KHARTOUM - Sudan's ruling party on Sunday named as senior vice president a man once dubbed a "sinister" defender of the Islamist revolution which brought President Omar al-Bashir to power.
Bakri Hassan Saleh, a former interior and defence minister, was named first vice-president as Hassabo Mohammed Abdel Rahman became second vice-president, senior party official Rabbie Abdelatti Ebaid told AFP.
"Yes, confirmed," Ebaid said of the appointments at the start of a government reshuffle.
Saleh was presidential affairs minister in the cabinet which Bashir dismissed last week after the most serious split in years within his ruling National Congress Party (NCP).
Abdel Rahman had been the NCP's political secretary.
Saleh was a leader of the 1989 Islamist-backed coup which brought Bashir to power, Robert O. Collins wrote in "A History of Modern Sudan".
He called Saleh "an efficient and sinister defender of the revolution" who was entrusted with rebuilding the country's intelligence apparatus.
Ebaid said final composition of the new cabinet would be declared within 24 hours, including ministers from other political parties.
Bashir had announced on Saturday that his long-time first vice president Ali Osman Taha, a key figure behind the coup, had resigned to pave the way for a new government.
"Ali Osman will voluntarily step down", as he did in 2005 following the signing of a peace agreement that ended 22 years of civil war, Bashir was quoted by the official SUNA news agency as saying.
Taha "is the spearhead and the leader of change in the formation of a new cabinet," Bashir said without elaborating.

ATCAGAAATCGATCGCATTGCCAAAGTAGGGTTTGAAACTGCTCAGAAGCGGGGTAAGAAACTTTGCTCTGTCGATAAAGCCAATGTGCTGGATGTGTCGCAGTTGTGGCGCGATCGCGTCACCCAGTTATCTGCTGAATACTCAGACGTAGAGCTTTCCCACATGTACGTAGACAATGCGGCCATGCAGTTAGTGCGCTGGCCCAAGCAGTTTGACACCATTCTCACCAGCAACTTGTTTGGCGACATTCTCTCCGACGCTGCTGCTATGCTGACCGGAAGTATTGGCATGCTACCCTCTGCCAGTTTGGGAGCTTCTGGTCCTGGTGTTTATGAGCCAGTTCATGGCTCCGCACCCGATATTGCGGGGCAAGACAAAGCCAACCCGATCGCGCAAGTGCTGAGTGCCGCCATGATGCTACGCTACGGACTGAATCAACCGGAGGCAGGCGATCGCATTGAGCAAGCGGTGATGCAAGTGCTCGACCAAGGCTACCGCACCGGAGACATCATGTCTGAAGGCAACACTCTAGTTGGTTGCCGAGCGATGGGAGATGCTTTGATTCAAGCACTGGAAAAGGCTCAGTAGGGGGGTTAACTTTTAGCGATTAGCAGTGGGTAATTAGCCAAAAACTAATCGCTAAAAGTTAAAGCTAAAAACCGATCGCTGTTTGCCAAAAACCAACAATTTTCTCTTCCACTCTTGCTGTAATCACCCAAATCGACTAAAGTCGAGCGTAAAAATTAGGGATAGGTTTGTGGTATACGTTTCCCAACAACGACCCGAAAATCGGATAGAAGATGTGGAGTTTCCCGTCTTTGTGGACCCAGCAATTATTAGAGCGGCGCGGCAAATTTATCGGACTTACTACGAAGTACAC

The president hinted in mid-November that a wide-ranging government shakeup was imminent, after his party moved to expel a group of dissidents led by his ex-adviser Ghazi Salahuddin Atabani.
Critics of Bashir's regime have become increasingly vocal since the government slashed fuel subsidies in September, leading to the worst urban unrest of his rule.
Security forces are believed to have killed more than 200 demonstrators, Amnesty International said, but the government has given a toll of fewer than half that.
Analysts said the spontaneous protests pointed to an urgent need for change by the Arab-dominated regime grappling with ethnic rebellions in Darfur, South Kordofan and Blue Nile states, dissension within its own ranks, economic crisis and international isolation.
Bashir has since talked of "reform", and repeated a call for a dialogue with all political parties, including armed rebels.
Taha led the National Islamic Front party which backed the coup that installed Bashir.
He later became first vice-president but stepped aside for former rebel leader John Garang in July 2005, under the terms of the peace deal which eventually led to South Sudan's independence two years ago.
After Garang's death in a helicopter crash about a month later Taha continued as second vice-president, but then reassumed the top deputy's post.
Analysts last year said Taha was a possible successor to Bashir should he step down.
But leading Islamist Hassan al-Turabi, who initially supported Bashir and then broke away to form an opposition party, spoke of rivalry between the president and Taha.
Bashir on Saturday said that "there are no differences or conflicts concerning the formation of the new government," the official news agency SUNA reported.